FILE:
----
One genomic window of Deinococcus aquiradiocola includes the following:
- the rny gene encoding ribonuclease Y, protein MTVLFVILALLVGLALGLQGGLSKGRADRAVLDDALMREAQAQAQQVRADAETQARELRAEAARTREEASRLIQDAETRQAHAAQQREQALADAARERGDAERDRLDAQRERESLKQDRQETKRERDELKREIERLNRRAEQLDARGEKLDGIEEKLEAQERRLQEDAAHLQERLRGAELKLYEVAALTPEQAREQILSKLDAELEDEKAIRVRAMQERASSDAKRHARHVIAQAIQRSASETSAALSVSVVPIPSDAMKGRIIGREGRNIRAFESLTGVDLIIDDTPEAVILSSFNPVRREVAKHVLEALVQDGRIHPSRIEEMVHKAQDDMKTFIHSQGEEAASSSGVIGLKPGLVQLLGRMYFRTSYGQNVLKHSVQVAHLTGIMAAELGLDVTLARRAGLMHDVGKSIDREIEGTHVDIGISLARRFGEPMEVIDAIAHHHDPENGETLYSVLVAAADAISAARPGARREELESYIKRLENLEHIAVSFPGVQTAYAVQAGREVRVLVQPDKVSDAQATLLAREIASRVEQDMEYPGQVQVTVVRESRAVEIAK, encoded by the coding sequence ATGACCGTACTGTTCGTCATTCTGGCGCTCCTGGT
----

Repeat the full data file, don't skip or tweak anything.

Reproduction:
One genomic window of Deinococcus aquiradiocola includes the following:
- the rny gene encoding ribonuclease Y, protein MTVLFVILALLVGLALGLQGGLSKGRADRAVLDDALMREAQAQAQQVRADAETQARELRAEAARTREEASRLIQDAETRQAHAAQQREQALADAARERGDAERDRLDAQRERESLKQDRQETKRERDELKREIERLNRRAEQLDARGEKLDGIEEKLEAQERRLQEDAAHLQERLRGAELKLYEVAALTPEQAREQILSKLDAELEDEKAIRVRAMQERASSDAKRHARHVIAQAIQRSASETSAALSVSVVPIPSDAMKGRIIGREGRNIRAFESLTGVDLIIDDTPEAVILSSFNPVRREVAKHVLEALVQDGRIHPSRIEEMVHKAQDDMKTFIHSQGEEAASSSGVIGLKPGLVQLLGRMYFRTSYGQNVLKHSVQVAHLTGIMAAELGLDVTLARRAGLMHDVGKSIDREIEGTHVDIGISLARRFGEPMEVIDAIAHHHDPENGETLYSVLVAAADAISAARPGARREELESYIKRLENLEHIAVSFPGVQTAYAVQAGREVRVLVQPDKVSDAQATLLAREIASRVEQDMEYPGQVQVTVVRESRAVEIAK, encoded by the coding sequence ATGACCGTACTGTTCGTCATTCTGGCGCTCCTGGT